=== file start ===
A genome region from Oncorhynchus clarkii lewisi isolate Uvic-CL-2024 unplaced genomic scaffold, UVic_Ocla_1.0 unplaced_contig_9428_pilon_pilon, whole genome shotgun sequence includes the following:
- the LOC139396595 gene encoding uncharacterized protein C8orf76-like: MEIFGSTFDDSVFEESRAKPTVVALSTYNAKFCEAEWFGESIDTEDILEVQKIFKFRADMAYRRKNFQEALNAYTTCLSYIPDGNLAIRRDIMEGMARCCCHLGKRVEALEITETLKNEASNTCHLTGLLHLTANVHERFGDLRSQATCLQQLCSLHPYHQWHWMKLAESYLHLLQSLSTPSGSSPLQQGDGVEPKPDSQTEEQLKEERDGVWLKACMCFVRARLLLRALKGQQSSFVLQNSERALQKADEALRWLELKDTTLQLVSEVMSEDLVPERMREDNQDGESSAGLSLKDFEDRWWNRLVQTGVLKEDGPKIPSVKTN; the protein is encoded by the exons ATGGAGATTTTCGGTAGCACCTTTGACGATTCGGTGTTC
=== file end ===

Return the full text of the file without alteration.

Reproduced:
A genome region from Oncorhynchus clarkii lewisi isolate Uvic-CL-2024 unplaced genomic scaffold, UVic_Ocla_1.0 unplaced_contig_9428_pilon_pilon, whole genome shotgun sequence includes the following:
- the LOC139396595 gene encoding uncharacterized protein C8orf76-like: MEIFGSTFDDSVFEESRAKPTVVALSTYNAKFCEAEWFGESIDTEDILEVQKIFKFRADMAYRRKNFQEALNAYTTCLSYIPDGNLAIRRDIMEGMARCCCHLGKRVEALEITETLKNEASNTCHLTGLLHLTANVHERFGDLRSQATCLQQLCSLHPYHQWHWMKLAESYLHLLQSLSTPSGSSPLQQGDGVEPKPDSQTEEQLKEERDGVWLKACMCFVRARLLLRALKGQQSSFVLQNSERALQKADEALRWLELKDTTLQLVSEVMSEDLVPERMREDNQDGESSAGLSLKDFEDRWWNRLVQTGVLKEDGPKIPSVKTN; the protein is encoded by the exons ATGGAGATTTTCGGTAGCACCTTTGACGATTCGGTGTTC